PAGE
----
LOS ANGELES (AP) -- The San Diego Padres had barely completed their fifth consecutive losing season when they ousted interim manager Pat Murphy.
Travis Jankowski hit a three-run homer in a 6-3 loss to the NL West champion Los Angeles Dodgers on Sunday that was the Padres' fifth defeat in their final six games. They finished 74-88, including a 35-46 road mark.
"Disappointing is a good word," second baseman Jedd Gyorko said. "It takes years for teams to really jell and work together, but it's something we're going to keep working on moving forward. We have the right pieces and enough good guys in here to win, and we're capable of doing it."
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They just won't be moving forward with Murphy.
He took over in mid-June after Bud Black was fired. San Diego was 42-53 under Murphy and finished fourth in the division -- 23 games behind the Dodgers. Murphy had been guiding the Padres' Triple-A team in El Paso when he was promoted.
"All in all, I think for me personally it was a great experience," he said before his fate was announced. "So I'm very grateful and I'm looking forward to the future."
The Padres were also in fourth place when Murphy took over.
"It was a tough situation for anyone to be thrown into," Gyorko said. "It would be hard for anyone to come in like that. I don't know if anyone would have been better."
San Diego has not finished with a winning record since 2010 and has not reached the postseason since 2006.
"We had some goals that we set at the All-Star break and I think we lived up to them," center fielder Melvin Upton Jr. said. "We just want to take all the positives out of this year and carry them over into next season."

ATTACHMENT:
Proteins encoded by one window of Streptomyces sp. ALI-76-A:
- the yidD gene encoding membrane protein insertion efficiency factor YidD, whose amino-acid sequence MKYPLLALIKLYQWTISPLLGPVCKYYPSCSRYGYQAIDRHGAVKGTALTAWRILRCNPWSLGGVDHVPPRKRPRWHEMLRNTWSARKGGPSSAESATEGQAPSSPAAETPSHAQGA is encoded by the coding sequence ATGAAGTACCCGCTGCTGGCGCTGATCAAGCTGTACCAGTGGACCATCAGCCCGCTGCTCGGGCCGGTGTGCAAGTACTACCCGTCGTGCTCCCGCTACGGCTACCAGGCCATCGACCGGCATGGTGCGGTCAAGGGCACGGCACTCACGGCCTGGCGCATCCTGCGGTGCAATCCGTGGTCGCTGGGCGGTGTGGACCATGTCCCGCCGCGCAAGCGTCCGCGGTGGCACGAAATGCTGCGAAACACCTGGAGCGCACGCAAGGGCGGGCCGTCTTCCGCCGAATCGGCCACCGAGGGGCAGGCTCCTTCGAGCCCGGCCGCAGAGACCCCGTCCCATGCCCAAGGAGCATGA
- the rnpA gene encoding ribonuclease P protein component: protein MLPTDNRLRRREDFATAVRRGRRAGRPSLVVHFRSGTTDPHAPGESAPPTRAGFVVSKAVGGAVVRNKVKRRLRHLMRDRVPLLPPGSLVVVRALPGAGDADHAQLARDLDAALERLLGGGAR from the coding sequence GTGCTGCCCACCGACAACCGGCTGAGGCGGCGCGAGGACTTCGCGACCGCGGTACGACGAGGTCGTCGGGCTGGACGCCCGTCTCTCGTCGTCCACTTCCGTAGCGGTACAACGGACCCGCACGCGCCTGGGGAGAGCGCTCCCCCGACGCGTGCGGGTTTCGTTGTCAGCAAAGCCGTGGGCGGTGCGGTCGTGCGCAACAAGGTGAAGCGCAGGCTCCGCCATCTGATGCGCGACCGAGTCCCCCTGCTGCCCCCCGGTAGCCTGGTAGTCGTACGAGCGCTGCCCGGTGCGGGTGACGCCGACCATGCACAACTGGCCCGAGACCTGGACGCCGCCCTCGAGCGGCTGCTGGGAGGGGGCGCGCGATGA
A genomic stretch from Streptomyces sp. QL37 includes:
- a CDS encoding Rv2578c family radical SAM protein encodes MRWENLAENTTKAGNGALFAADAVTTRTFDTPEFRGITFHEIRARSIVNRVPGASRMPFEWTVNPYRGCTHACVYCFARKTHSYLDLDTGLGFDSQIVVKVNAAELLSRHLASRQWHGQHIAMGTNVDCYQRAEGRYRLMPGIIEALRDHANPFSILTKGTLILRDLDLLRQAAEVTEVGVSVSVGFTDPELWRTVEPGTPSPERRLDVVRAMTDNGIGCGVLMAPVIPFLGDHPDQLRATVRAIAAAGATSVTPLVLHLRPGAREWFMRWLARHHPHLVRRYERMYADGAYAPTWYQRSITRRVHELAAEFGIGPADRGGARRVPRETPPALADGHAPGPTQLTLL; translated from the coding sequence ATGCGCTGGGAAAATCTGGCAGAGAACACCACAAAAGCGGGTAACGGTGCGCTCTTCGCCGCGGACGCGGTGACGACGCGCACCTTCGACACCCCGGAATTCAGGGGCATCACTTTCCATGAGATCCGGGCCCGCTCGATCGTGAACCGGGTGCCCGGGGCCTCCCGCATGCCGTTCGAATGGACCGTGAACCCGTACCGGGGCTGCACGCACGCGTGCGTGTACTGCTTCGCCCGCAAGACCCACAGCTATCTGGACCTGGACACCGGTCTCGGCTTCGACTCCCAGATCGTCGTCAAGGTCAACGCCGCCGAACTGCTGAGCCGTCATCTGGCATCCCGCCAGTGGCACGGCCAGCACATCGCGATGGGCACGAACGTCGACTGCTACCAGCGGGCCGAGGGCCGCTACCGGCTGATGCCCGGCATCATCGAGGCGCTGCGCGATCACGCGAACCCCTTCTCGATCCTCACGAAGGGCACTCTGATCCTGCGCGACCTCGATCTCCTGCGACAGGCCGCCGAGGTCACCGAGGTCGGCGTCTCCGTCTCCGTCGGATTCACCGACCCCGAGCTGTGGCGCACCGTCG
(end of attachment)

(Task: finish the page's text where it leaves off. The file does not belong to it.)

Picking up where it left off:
The Padres were 5-14 against the Dodgers this season, and got swept in the final series for the first time since Aug. 30-Sept. 1, 2013.
San Diego's Frank Garces (0-1) gave up two runs and two hits in two innings of his first major league start. The left-hander, who pitched in 40 games this season, struck out two and walked one as the Padres used their finale to check out their relievers for next season.
Clayton Kershaw struck out seven in an abbreviated start to become the first pitcher in 13 years to reach 300 strikeouts for the Dodgers, who won their sixth in a row against the Padres.
Kershaw finished with 301 strikeouts and joined former Arizona teammates Randy Johnson (2000-02) and Curt Schilling (2002) as the only pitchers since 2000 to reach 300 strikeouts in a season. Kershaw became the second to do so in Dodgers history; his mentor Sandy Koufax accomplished the feat three times in the mid-1960s.
Kershaw allowed two hits and no walks on 60 pitches over 3 2/3 scoreless innings. The left-hander completed his final tune-up before the Dodgers open the NL Division Series against the New York Mets at home Friday.
Kershaw didn't waste any time going after the mark. He struck out Upton to start the game, one of two strikeouts he notched in each of the first three innings. He reached 300 on a swinging strikeout of Upton to end the third, earning a standing ovation.
Joc Pederson hit a two-run homer in the second inning to give the Dodgers a 2-0 lead. Corey Seager added a solo shot on the first pitch by Jon Edwards leading off the sixth and then with two outs, pinch-hitter Chris Heisey had a two-run homer for a 5-0 lead.
Joel Peralta (3-1) won with one inning of relief, and Chris Hatcher pitched the ninth for his fourth save in six chances. Closer Kenley Jansen served as pitching coach for the day.